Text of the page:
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5 stunningly preserved ancient Egyptian tombs unearthed in Saqqara

A wall painting found in one of the tombs is seen here. Hieroglyphic writing can be seen at the top of the painting.
A wall painting found in one of the tombs is seen here. Hieroglyphic writing can be seen at the top of the painting. (Image credit: Egyptian Ministry of Tourism and Antiquities)

Archaeologists in Egypt have discovered five well-preserved and colorfully decorated tombs, dating to around 4,200 years ago, that were dug beside a pyramid at Saqqara, the Egyptian Ministry of Tourism and Antiquities announced in a statement

The tombs have hieroglyphic inscriptions that provide information on the people who were interred there, as well as wall paintings that depict a variety of images, including people, jars, food, colorful geometric patterns and what looks like a winged insect. 

The tombs date to the sixth dynasty (circa 2323 to 2150 B.C.) or to the period following it, known as the First Intermediate Period (2150-2030 B.C.). During the sixth dynasty, ancient Egypt was still united but suffering from drought, which threatened the country's stability. Egypt then fell into crisis during the First Intermediate Period, when the central government collapsed and the country split apart and was governed by a number of local rulers.  

Related: How do we decipher Egyptian hieroglyphics and other ancient languages?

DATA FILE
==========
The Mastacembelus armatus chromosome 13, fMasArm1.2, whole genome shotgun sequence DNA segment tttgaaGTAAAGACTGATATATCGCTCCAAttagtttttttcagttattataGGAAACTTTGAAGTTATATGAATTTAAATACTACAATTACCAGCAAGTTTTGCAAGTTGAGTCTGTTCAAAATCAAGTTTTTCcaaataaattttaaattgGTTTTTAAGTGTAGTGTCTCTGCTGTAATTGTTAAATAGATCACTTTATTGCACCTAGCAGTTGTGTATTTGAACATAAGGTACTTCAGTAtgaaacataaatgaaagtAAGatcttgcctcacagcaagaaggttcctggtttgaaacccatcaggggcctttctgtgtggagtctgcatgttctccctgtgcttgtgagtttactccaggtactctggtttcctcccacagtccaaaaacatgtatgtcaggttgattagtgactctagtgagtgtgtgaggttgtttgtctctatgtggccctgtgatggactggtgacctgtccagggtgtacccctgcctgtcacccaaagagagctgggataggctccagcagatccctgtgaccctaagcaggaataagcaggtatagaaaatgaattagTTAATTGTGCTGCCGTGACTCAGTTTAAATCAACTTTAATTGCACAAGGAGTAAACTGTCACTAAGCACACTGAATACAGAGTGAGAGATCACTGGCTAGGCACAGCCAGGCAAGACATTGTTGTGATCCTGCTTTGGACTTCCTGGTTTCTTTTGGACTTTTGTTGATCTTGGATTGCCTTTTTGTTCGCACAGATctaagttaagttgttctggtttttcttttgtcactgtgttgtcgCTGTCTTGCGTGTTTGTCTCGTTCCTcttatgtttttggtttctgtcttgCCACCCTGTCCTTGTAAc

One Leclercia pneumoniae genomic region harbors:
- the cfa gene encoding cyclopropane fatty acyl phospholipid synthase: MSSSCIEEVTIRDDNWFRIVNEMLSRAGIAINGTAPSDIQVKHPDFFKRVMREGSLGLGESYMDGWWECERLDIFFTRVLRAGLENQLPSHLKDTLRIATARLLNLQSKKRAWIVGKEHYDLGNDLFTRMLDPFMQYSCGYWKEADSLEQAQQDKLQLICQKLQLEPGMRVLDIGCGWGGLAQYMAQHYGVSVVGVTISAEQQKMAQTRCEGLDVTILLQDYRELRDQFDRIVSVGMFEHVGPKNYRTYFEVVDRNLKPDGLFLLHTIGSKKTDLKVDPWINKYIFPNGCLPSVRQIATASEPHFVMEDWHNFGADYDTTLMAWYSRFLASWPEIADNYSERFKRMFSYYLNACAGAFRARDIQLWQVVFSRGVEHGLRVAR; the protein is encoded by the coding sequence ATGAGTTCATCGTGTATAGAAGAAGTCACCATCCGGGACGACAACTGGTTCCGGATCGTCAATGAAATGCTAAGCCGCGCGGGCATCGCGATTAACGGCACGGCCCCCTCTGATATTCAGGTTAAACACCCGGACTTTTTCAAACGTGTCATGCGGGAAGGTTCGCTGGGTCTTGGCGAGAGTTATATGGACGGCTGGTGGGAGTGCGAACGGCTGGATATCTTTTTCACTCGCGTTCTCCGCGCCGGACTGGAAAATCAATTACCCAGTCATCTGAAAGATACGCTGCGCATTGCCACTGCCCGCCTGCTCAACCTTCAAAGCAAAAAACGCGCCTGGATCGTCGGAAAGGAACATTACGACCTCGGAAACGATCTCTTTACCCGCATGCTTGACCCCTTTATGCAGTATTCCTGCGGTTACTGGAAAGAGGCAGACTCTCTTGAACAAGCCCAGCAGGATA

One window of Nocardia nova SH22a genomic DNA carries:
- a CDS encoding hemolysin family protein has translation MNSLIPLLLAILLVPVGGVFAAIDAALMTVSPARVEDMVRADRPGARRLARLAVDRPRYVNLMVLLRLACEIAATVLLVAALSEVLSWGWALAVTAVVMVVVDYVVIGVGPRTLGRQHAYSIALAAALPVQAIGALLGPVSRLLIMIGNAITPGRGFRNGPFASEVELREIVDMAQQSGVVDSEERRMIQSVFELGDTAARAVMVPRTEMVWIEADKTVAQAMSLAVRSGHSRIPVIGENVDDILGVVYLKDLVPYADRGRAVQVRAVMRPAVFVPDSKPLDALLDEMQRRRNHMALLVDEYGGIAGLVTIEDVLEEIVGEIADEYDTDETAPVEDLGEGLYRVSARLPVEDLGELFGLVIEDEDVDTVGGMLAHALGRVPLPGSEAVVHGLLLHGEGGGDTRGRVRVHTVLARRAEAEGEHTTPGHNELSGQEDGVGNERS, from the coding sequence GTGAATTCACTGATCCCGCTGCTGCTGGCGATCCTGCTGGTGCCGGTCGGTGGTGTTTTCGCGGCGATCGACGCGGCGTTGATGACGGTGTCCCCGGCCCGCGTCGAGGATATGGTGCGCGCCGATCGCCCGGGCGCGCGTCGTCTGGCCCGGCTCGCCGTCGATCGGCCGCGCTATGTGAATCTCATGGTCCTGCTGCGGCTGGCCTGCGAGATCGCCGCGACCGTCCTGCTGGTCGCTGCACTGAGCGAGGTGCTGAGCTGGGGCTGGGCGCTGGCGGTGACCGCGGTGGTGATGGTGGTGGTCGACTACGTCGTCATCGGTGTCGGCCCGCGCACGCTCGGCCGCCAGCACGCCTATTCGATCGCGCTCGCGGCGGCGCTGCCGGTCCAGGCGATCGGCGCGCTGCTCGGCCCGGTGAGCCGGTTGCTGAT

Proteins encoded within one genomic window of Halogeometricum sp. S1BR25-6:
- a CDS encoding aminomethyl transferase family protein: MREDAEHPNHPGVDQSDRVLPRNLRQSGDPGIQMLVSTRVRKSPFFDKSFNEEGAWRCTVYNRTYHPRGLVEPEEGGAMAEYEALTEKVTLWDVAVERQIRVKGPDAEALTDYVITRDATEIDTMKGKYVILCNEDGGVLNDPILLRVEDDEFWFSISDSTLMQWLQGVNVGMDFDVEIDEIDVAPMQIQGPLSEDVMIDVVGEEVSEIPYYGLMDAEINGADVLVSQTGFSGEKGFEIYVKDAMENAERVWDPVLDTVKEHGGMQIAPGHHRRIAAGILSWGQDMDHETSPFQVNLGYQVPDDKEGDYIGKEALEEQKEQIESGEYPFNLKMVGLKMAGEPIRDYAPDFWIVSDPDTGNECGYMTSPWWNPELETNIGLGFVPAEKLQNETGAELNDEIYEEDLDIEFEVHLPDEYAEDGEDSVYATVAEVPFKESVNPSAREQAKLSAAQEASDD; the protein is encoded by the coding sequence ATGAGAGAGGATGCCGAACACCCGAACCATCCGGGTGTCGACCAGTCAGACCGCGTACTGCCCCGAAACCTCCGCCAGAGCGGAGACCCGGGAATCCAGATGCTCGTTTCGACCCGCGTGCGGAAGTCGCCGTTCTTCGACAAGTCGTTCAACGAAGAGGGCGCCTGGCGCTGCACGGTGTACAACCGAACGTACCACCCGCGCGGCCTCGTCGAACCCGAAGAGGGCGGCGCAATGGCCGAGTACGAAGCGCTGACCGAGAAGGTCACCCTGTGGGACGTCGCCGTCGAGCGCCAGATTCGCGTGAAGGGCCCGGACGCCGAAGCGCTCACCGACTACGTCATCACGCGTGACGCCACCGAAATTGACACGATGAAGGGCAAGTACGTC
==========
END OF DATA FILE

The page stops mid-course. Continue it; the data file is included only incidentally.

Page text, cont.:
The discovery of these tombs adds to the rich history of Saqqara, a necropolis that was used throughout ancient Egypt’s history and contains numerous pyramids including the Step Pyramid of Djoser. All five tombs were found to the northwest of the pyramid of pharaoh Merenre I (reigned circa 2255 to 2246 B.C.) who ruled during the sixth dynasty. The pyramid is in poor condition, and work on it may have been stopped before it was completed. Given the location and date of the tombs it's possible that some of the people buried in these tombs worked for Merenre I. 

The bottom of a tomb shaft is seen here.  (Image credit: Egyptian Ministry of Tourism and Antiquities)

Hieroglyphic inscriptions at the site say that one of the tombs belongs to a person named "Iry," who seems to have been a senior official. Iry was buried in a large limestone sarcophagus that is now in pieces, according to the statement. Archaeologists are in the process of gathering the sarcophagus and any human remains.

One of the other tombs appears to belong to the wife of a man named "Yaret," while another tomb belongs to a man whose name might be translated as "Pepi Nefhany" who may have been a high-ranking priest. An inscription in the tomb says that Pepi Nefhany was supervisor of the "great house," which may be a reference to a palace where the pharaoh resided. 

Another tomb was for a woman whose name might be translated as "Betty" or "Petty" — a priestess who served Hathor, a goddess associated with love and fertility. The fifth tomb was for a person called "Hannu," who served as a supervisor of the royal palace, the statement said. 

Excavations and analysis of the tombs is ongoing. Many discoveries have been found at Saqqara in recent years, including more than 100 beautifully preserved mummies found in burial shafts, as well as the discovery of the tomb of a high ranking official of Ramesses II. 

Originally published on Live Science.

Owen Jarus
Owen Jarus

Owen Jarus is a regular contributor to Live Science who writes about archaeology and humans' past. He has also written for The Independent (UK), The Canadian Press (CP) and The Associated Press (AP), among others. Owen has a bachelor of arts degree from the University of Toronto and a journalism degree from Ryerson University.